Dice Snakes Fake Their Own Deaths With Gory, Poop-Filled Theatrics

When attacked by a predator, the reptiles can play dead with convincing detail, employing blood and feces for the show

Two side by side photographs of dice snakes faking death, with the snake on the right filling its mouth with blood.
Dice snakes feigned their own deaths with a variety of mechanisms, including filling their mouths with blood (shown right). Bjelica and Golubović, Biology Letters, 2024

All the world’s a stage, and all the dice snakes merely players.

The nonvenomous, water-loving reptiles—named for their dotted underbellies—are some of the animal kingdom’s most dramatic actors, new research finds.

Because they inhabit so many ecosystems, different dice snake populations protect themselves in a variety of ways. Some individuals have been known to bite, make themselves appear large or flatten their heads to resemble a venomous snake. But at least one population of dice snakes takes “playing possum”—also called “thanatosis” or “apparent death”—to the extreme.

Not only will the snakes feign a painful death by twitching and writhing, but they’ll soil themselves with musk and feces, then fall limp with their mouths open and tongues dangling. Some will even punctuate the performance by filling their mouths with bubbling blood.

These theatrics were observed by Vukašin Bjelica and Ana Golubović, both ecologists at the University of Belgrade in Serbia, when watching snakes on the island of Golem Grad in North Macedonia. Published this week in the journal Biology Letters, their analyses add new insight to the study of antipredator behaviors: the variety of mechanisms that prey species have adopted to protect themselves from being eaten.

Faking death comes with a high risk for the snakes, if the predator is undeterred—but it also promises a high potential reward of escape. “They really commit to the role, depending on the individual,” Bjelica tells the New York Times Asher Elbein.

A photograph of a grey-green dice snake, looking straight into the camera
Dice snake populations stretch across Europe and Asia, and their antipredation mechanisms vary. Mircea Nita under CC BY 2.0 DEED

On Golem Grad, which is sometimes called “snake island,” the dice snakes’ main predators are birds. Like the reptiles, the two scientists also did a bit of acting—they captured 263 snakes by lunging at them and grabbing the middle of their bodies, as avian hunters would. They gently handled, stretched and pinched the snakes, then, mimicking a predator having second thoughts, the researchers placed them carefully on their backs moved a distance away.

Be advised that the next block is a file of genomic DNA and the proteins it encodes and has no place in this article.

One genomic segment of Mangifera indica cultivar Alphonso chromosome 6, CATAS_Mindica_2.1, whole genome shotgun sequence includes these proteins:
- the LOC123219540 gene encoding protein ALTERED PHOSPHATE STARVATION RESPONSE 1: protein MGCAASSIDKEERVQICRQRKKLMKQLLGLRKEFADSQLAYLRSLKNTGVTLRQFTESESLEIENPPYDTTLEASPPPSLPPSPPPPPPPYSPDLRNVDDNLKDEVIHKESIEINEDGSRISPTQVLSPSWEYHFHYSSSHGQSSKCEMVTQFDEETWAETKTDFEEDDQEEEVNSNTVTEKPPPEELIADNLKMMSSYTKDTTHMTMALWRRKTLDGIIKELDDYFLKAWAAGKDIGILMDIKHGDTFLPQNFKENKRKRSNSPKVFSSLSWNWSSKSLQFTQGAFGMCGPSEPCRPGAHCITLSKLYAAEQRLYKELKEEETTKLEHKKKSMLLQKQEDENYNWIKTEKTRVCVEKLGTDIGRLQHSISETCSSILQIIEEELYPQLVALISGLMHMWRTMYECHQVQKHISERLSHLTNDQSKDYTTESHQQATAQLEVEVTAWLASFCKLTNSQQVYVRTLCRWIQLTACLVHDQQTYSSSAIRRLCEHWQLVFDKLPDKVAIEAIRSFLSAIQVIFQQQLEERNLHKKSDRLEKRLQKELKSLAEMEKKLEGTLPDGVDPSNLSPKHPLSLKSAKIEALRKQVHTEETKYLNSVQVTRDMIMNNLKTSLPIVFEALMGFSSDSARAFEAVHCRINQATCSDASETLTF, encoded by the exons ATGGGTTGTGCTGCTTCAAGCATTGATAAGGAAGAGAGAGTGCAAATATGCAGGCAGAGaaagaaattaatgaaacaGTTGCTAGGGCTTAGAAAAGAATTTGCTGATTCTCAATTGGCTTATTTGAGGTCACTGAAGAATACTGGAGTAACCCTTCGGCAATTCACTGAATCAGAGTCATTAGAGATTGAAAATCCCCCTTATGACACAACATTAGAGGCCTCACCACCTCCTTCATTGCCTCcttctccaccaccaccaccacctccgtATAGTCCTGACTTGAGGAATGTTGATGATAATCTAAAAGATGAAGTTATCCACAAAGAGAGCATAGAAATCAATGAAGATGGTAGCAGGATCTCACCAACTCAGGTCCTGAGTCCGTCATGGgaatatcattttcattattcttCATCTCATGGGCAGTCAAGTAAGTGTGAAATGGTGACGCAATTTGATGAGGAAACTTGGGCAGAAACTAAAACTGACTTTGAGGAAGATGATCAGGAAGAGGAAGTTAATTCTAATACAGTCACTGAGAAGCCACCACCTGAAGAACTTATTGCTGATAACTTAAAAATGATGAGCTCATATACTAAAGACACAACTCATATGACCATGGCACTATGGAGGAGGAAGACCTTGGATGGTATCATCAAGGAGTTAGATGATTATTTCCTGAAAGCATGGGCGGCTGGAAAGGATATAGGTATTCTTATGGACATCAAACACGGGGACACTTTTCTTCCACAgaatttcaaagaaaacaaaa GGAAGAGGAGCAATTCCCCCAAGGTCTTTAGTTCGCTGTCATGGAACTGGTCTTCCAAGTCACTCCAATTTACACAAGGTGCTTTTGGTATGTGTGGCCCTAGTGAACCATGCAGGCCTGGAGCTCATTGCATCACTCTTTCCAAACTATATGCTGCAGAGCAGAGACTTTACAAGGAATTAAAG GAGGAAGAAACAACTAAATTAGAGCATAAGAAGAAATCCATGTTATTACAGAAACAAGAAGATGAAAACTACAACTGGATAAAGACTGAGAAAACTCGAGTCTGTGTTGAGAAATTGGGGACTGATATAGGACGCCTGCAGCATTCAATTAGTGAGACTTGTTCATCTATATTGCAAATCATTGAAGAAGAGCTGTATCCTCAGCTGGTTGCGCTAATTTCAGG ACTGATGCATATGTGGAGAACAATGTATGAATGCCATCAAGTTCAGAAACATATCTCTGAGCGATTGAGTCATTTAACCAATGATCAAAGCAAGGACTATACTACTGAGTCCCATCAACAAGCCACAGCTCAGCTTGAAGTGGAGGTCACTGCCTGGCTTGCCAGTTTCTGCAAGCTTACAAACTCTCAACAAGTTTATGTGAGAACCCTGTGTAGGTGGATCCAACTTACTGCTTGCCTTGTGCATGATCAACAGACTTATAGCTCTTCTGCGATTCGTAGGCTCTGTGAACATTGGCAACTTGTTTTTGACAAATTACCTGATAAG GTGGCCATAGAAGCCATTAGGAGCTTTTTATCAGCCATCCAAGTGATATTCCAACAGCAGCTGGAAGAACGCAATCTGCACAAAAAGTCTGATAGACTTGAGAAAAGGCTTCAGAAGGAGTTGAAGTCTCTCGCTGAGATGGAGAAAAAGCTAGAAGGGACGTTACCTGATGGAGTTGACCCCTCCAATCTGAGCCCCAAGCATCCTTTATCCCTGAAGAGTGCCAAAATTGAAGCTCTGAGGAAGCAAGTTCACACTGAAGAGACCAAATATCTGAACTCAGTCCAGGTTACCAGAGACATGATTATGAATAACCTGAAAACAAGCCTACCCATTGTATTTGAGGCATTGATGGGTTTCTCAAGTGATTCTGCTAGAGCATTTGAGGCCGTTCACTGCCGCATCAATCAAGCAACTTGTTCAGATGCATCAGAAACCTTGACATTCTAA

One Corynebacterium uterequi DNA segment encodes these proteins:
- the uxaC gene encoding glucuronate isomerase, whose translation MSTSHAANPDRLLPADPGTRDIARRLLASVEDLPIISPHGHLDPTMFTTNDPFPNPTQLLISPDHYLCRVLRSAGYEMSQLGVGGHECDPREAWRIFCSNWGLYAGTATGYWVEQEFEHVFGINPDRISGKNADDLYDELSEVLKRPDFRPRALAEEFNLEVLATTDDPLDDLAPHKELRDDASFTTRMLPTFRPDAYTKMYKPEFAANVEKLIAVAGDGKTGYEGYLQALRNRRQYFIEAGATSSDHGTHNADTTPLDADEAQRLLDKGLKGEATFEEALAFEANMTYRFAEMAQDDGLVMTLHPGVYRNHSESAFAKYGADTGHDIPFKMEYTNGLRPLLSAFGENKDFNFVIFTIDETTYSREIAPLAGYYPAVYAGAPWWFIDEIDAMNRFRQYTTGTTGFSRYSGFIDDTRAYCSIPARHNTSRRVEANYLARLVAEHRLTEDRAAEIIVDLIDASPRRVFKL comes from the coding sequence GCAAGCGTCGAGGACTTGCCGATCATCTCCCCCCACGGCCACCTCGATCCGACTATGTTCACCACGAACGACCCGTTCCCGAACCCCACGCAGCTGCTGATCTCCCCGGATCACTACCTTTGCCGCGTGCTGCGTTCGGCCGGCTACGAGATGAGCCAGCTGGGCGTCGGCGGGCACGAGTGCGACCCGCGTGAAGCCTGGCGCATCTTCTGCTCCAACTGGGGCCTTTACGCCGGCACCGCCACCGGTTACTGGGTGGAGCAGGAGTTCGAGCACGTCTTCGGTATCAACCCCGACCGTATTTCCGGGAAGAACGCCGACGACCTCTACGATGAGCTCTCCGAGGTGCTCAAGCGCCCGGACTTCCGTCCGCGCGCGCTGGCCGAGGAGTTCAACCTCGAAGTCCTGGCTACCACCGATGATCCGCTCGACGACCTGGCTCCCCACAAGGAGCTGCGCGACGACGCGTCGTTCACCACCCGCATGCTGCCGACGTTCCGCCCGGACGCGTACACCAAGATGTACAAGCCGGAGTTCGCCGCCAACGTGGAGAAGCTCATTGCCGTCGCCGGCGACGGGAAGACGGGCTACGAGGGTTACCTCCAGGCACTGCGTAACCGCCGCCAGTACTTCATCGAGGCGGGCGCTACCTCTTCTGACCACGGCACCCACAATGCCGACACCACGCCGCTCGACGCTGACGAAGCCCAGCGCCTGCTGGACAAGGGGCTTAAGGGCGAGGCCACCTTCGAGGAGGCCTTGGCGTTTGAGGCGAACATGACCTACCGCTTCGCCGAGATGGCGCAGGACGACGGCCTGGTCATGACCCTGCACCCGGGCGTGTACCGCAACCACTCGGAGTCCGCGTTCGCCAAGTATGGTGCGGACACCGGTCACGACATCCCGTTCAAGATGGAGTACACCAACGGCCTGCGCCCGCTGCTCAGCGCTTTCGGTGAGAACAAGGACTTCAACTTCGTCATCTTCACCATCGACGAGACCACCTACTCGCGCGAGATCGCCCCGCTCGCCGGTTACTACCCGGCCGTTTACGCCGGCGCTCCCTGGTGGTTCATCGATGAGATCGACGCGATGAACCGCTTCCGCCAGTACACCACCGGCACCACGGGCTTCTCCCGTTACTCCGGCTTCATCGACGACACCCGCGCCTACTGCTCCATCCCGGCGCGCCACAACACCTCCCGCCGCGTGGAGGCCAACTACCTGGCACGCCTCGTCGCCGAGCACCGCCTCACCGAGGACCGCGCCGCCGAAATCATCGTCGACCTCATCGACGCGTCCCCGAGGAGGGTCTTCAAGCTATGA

The team observed that just under half (124 snakes total) smeared feces and musk on their bodies within 30 seconds of being captured, while about 10 percent (28 snakes) bled from the mouth. Just 11 snakes committed to all three defenses—poop, musk and blood.

Researchers also noted differences in how individual snakes faked their deaths. Those that didn’t employ bodily fluids or odor lay limp for up to almost 40 seconds. The ones that deployed all three defenses committed to apparent death, on average, for two seconds less than those that didn’t.

“Two seconds might not be a lot but can be just enough for a snake to mount an escape if the predator backs away from attacking it,” Bjelica tells Science News’ Richard Kemeny. “Even the smallest chance can make a difference in being eaten or not.”

Spending less time on the death-faking theatrics means the snakes can more quickly get out of the potentially dangerous grip of a predator.

While engaging in thanatosis, some snakes were incredibly rigid, while others were so limp the research team could arrange them into heart shapes, the New York Times reports.

Feigning one’s own death for the purpose of defense is hardly uncommon in the animal kingdom. “Some say it is a conscious response, while others are adamant it is not,” Bjelica says to CNN’s Issy Ronald. “One theory is that it is the ‘most primitive’ defense response, similar to freezing in a high stress situation.” Even humans might do it—as is advised when confronted with an attacking brown bear.

Some animals fake their own deaths for predatory purposes. A fish called a cichlid will lie on the ground until other curious fish swim by, then spring to life and eat them. For others, playing dead might be a way to avoid mating.

The researchers’ study of dice snakes has prompted further questions from other scientists, such as whether life experience can explain why some individual snakes don’t engage in all three defense mechanisms.

And scientists still have much to learn about Golem Grad’s birds, as well. “Why are they deterred by ‘dead’ animals, especially since they just saw them alive?” Katja Rönkä, an ecologist at the University of Helsinki in Finland who was not involved in the study, says to Science News.

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